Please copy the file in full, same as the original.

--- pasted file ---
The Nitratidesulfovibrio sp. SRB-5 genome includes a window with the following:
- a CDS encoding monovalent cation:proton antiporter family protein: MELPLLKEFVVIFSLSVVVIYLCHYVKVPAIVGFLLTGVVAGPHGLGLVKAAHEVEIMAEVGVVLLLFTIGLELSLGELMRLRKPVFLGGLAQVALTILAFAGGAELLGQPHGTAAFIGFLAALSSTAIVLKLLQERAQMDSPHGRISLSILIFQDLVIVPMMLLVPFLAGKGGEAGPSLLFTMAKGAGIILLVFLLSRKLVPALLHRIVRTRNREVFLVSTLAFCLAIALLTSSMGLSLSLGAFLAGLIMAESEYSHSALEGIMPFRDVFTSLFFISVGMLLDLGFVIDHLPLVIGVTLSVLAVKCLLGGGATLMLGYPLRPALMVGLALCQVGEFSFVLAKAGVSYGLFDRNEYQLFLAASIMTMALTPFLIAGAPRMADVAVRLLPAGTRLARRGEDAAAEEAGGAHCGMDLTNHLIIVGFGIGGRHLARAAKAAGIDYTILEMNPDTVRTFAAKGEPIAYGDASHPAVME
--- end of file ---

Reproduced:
The Nitratidesulfovibrio sp. SRB-5 genome includes a window with the following:
- a CDS encoding monovalent cation:proton antiporter family protein: MELPLLKEFVVIFSLSVVVIYLCHYVKVPAIVGFLLTGVVAGPHGLGLVKAAHEVEIMAEVGVVLLLFTIGLELSLGELMRLRKPVFLGGLAQVALTILAFAGGAELLGQPHGTAAFIGFLAALSSTAIVLKLLQERAQMDSPHGRISLSILIFQDLVIVPMMLLVPFLAGKGGEAGPSLLFTMAKGAGIILLVFLLSRKLVPALLHRIVRTRNREVFLVSTLAFCLAIALLTSSMGLSLSLGAFLAGLIMAESEYSHSALEGIMPFRDVFTSLFFISVGMLLDLGFVIDHLPLVIGVTLSVLAVKCLLGGGATLMLGYPLRPALMVGLALCQVGEFSFVLAKAGVSYGLFDRNEYQLFLAASIMTMALTPFLIAGAPRMADVAVRLLPAGTRLARRGEDAAAEEAGGAHCGMDLTNHLIIVGFGIGGRHLARAAKAAGIDYTILEMNPDTVRTFAAKGEPIAYGDASHPAVME